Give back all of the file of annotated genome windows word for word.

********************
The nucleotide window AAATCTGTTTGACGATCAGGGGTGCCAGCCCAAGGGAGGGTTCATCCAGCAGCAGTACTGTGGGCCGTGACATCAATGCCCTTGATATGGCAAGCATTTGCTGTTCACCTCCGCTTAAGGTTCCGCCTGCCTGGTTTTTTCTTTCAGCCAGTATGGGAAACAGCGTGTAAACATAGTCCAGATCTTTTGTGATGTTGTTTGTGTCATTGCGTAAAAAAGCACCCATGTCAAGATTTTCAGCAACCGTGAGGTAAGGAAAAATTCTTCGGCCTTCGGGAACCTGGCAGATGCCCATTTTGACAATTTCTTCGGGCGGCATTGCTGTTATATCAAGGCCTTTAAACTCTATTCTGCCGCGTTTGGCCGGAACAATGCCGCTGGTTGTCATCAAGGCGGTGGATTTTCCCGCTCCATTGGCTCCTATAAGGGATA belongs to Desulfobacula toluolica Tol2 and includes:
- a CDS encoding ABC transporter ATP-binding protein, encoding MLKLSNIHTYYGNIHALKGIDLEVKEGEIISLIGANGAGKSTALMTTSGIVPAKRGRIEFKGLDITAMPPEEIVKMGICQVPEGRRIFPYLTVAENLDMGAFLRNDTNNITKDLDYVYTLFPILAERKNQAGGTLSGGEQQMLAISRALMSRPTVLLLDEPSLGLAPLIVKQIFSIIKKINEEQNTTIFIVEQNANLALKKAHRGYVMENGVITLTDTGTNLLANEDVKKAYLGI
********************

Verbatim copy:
The nucleotide window AAATCTGTTTGACGATCAGGGGTGCCAGCCCAAGGGAGGGTTCATCCAGCAGCAGTACTGTGGGCCGTGACATCAATGCCCTTGATATGGCAAGCATTTGCTGTTCACCTCCGCTTAAGGTTCCGCCTGCCTGGTTTTTTCTTTCAGCCAGTATGGGAAACAGCGTGTAAACATAGTCCAGATCTTTTGTGATGTTGTTTGTGTCATTGCGTAAAAAAGCACCCATGTCAAGATTTTCAGCAACCGTGAGGTAAGGAAAAATTCTTCGGCCTTCGGGAACCTGGCAGATGCCCATTTTGACAATTTCTTCGGGCGGCATTGCTGTTATATCAAGGCCTTTAAACTCTATTCTGCCGCGTTTGGCCGGAACAATGCCGCTGGTTGTCATCAAGGCGGTGGATTTTCCCGCTCCATTGGCTCCTATAAGGGATA belongs to Desulfobacula toluolica Tol2 and includes:
- a CDS encoding ABC transporter ATP-binding protein, encoding MLKLSNIHTYYGNIHALKGIDLEVKEGEIISLIGANGAGKSTALMTTSGIVPAKRGRIEFKGLDITAMPPEEIVKMGICQVPEGRRIFPYLTVAENLDMGAFLRNDTNNITKDLDYVYTLFPILAERKNQAGGTLSGGEQQMLAISRALMSRPTVLLLDEPSLGLAPLIVKQIFSIIKKINEEQNTTIFIVEQNANLALKKAHRGYVMENGVITLTDTGTNLLANEDVKKAYLGI